Types of Abuse
Nobody should have to deal with abuse. For Deaf survivors of abuse, DAWN serves as a support system and as an advocate—and we focus on the three types that most frequently and dramatically impact your community: domestic violence, sexual violence, and stalking.
Power and control is the root of the problem. Domestic violence, sexual violence and stalking are not about the abuser’s stress, personal or professional crisis, drug use or anger management issues; it is about that person (whether it is your partner or someone you’ve never met) wanting to maintain power and control over another person.
Domestic violence (DV) is a pattern of behaviors that involves abuse by one partner against another in an intimate relationship such as marriage, cohabitation or dating, or within the family. DV is enabled by societal and cultural attitudes, institutions and laws that do not treat these behaviors as wrong.
Physical aggression or assault (e.g., hitting, kicking, biting, restraint, throwing of objects, etc.) or threats thereof
Verbal and emotional violence (e.g., name calling, criticizing, yelling, ignoring, isolation, humiliation, etc.)
Destruction of property
Violence toward family members or other significant people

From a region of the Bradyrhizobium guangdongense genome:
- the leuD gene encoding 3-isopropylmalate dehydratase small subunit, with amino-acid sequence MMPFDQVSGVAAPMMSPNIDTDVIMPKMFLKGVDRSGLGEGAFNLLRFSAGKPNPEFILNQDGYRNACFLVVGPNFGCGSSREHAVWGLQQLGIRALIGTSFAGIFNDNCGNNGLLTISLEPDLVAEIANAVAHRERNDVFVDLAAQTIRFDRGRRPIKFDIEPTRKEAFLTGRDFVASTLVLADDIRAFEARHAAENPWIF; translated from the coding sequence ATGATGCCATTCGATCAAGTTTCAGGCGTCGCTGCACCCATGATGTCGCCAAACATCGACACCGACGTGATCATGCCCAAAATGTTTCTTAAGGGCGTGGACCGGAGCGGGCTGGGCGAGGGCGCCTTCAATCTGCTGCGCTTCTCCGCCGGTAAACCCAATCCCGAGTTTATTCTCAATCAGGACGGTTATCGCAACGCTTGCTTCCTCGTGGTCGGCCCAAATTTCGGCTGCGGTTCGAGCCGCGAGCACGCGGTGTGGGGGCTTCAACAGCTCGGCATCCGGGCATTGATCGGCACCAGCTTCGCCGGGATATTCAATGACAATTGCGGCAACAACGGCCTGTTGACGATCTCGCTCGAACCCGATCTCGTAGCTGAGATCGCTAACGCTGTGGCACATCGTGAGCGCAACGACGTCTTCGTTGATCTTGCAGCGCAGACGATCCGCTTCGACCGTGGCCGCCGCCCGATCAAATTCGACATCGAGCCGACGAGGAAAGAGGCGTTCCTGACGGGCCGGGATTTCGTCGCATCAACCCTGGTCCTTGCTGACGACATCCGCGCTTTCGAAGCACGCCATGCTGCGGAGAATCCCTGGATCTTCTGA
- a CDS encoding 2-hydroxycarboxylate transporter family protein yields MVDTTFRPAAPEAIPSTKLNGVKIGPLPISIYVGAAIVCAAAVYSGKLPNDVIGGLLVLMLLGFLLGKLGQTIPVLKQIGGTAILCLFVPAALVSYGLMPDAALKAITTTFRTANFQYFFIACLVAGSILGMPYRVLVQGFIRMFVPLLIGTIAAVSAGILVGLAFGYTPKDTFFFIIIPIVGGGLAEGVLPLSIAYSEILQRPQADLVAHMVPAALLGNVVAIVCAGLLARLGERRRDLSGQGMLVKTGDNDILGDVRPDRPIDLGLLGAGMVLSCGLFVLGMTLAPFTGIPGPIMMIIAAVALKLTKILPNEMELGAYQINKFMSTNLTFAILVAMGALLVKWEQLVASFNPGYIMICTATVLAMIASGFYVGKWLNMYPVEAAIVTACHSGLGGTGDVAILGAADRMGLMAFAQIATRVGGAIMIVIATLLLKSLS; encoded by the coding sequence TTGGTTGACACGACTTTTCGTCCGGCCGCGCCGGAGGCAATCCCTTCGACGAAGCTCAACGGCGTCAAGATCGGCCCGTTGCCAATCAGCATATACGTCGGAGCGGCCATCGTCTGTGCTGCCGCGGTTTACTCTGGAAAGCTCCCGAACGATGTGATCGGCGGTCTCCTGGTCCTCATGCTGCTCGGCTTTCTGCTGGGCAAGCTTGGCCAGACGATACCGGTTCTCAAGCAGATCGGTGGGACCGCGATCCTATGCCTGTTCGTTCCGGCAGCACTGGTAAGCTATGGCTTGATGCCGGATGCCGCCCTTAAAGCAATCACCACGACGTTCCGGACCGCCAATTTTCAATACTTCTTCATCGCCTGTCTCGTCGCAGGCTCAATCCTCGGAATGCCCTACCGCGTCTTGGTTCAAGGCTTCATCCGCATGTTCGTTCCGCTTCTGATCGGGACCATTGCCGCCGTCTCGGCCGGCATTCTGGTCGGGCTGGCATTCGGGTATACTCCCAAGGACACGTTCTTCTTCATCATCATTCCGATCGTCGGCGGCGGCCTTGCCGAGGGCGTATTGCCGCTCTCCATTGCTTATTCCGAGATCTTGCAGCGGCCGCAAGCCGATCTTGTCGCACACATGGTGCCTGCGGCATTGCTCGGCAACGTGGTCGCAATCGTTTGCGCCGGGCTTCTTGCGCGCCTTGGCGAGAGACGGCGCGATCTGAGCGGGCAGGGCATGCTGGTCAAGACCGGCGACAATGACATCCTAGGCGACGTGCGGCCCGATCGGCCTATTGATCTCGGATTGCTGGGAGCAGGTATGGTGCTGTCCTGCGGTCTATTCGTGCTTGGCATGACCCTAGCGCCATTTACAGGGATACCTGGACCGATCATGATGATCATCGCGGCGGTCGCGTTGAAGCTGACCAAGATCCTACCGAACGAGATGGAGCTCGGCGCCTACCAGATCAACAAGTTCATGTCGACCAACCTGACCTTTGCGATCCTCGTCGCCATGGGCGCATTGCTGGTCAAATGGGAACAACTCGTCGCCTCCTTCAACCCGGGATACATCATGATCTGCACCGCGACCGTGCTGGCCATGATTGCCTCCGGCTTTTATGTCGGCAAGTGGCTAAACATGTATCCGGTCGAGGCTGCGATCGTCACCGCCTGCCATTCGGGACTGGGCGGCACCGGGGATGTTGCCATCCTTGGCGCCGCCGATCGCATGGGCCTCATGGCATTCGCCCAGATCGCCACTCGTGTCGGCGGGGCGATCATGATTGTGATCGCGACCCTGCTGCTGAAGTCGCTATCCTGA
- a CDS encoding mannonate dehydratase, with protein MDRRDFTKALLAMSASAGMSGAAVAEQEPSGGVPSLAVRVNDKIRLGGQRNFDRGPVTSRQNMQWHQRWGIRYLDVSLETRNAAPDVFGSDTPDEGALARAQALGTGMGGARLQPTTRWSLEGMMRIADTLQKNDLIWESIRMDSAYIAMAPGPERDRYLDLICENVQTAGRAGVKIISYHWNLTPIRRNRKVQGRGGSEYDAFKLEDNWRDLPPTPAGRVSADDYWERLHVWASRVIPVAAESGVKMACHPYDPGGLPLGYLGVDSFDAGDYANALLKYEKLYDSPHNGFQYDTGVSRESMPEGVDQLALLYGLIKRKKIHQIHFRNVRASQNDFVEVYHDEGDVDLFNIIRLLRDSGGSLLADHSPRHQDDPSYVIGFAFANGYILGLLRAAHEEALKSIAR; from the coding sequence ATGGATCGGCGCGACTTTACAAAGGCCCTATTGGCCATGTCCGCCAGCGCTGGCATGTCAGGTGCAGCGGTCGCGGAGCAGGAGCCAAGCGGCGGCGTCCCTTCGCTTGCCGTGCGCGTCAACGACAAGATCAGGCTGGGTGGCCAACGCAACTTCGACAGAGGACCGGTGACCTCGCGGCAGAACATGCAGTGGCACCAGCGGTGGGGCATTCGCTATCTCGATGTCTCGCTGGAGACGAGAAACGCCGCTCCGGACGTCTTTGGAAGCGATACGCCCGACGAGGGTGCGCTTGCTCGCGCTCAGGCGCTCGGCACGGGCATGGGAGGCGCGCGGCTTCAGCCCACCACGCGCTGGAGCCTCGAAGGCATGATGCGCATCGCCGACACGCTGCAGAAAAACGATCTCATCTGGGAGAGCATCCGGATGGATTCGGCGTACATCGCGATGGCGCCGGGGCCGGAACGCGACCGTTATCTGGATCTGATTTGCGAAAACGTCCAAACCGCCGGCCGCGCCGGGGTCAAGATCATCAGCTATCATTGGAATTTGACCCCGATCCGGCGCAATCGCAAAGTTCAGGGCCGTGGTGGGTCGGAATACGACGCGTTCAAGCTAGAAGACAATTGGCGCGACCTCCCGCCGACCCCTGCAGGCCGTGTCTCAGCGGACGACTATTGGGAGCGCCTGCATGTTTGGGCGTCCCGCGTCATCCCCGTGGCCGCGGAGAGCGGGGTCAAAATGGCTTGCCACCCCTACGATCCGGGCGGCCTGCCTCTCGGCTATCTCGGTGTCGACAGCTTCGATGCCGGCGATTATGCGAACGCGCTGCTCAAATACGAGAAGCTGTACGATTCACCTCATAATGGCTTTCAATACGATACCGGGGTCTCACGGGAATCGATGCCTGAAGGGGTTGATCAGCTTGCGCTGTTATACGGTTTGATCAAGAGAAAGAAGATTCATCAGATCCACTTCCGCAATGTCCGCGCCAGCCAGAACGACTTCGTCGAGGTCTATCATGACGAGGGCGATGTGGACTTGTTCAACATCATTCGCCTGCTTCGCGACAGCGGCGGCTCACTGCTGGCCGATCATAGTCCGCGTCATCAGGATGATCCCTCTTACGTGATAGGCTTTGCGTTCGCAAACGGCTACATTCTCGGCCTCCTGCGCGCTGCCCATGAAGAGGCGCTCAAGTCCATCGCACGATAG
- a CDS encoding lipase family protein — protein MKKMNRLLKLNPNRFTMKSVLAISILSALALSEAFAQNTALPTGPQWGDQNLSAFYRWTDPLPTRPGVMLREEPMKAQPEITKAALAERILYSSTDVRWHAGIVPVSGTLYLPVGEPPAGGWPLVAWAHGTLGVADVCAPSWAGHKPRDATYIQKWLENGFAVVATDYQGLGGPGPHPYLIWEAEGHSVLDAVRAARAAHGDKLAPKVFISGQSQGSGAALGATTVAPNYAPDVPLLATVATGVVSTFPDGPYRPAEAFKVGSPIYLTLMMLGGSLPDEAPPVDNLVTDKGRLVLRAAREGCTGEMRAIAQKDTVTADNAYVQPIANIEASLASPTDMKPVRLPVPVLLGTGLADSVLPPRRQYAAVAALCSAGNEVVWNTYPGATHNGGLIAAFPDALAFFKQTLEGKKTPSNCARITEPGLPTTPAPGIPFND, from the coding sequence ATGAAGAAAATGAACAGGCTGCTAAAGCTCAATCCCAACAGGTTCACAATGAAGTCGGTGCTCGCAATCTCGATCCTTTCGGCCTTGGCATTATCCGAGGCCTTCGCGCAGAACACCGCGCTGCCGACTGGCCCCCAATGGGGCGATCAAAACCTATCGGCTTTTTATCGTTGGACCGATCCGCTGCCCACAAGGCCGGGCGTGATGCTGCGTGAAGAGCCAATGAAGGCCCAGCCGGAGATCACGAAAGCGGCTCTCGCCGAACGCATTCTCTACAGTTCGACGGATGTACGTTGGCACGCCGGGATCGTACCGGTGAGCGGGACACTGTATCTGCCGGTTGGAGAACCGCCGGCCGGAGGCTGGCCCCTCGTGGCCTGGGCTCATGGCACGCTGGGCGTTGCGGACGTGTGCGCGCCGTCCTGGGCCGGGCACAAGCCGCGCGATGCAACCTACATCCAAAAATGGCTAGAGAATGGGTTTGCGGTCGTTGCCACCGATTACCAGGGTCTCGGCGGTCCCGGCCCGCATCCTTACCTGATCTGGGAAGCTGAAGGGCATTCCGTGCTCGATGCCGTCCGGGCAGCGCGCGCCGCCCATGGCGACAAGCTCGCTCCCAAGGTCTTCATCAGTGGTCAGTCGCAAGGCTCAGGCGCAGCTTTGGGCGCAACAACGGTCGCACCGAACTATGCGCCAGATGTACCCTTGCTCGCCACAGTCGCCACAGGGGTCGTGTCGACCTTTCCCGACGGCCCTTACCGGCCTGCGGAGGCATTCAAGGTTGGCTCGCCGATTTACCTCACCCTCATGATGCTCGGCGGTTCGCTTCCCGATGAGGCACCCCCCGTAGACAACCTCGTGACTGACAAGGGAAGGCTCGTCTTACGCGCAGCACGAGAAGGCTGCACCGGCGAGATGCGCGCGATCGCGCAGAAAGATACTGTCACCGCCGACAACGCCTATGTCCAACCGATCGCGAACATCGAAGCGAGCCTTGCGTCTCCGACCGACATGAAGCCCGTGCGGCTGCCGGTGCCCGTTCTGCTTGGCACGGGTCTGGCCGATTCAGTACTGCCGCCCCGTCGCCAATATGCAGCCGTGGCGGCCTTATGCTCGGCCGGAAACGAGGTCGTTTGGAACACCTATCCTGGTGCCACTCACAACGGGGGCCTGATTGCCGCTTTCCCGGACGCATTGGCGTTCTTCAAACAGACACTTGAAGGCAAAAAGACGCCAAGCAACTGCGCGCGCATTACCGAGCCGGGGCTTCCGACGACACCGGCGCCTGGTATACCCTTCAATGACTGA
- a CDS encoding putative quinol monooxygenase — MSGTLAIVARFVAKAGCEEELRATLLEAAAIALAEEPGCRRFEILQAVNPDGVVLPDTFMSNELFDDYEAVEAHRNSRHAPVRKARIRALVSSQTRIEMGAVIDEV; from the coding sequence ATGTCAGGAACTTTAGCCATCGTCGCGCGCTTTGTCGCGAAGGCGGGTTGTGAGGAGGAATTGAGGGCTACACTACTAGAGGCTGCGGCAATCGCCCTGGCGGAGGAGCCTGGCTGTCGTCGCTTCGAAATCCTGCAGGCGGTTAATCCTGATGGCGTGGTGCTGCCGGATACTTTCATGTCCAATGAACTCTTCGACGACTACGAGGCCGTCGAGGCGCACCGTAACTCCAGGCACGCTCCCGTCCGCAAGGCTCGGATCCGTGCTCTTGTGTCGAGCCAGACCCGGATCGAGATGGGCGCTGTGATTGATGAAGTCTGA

Sexual violence (SV) is not “just sex that got out of hand”—and, like domestic violence, it’s never the survivor’s fault.
SV and healthy sexual activity are two very different things. Sexual violence is a learned behavior, not instinct. And it’s all too common: one in every two Deaf women will experience abuse in her lifetime.
A person is forced to participate in any sexual act against his/her will (without consent), including
- Forced penetration of any kind
- Brushing against another’s body
A person’s personal space and/or safety is violated, as exemplified by:
- Obscene emails, phone calls, text messages, etc.
- Sexual jokes
- Unwanted exposure to pornography or instances of women and children being portrayed as sexual objects in the media
Keep in mind: You do not have to be touched to experience sexual violence.
Like DV and SV, stalking is a crime. It is serious and violent, and it often escalates over time. The survivor may feel unsafe, nervous, confused, isolated, stressed, depressed and/or unsafe. But the survivor is never to blame for a stalker’s behavior.
Most stalking involves a man stalking a woman; however, men stalk men, women stalk women, and women stalk men as well. Each year in the United States, 1.4 million people are stalked. It can be someone you know or someone you have never even met.
- Following you and showing up wherever you are
- Driving by your home, school or office
- Repeatedly calling you (and hanging up)
- Sending unwanted gifts, letters, cards and/or e-mails
- Using technology, such as hidden cameras or GPS systems, to track you
- Threatening to injure you or your family, friends and/or pets
- Finding out about you using public records and online services, hiring private investigators, going through your garbage or contacting family, friends, neighbors and/or co-workers
- Damaging your home, car or other property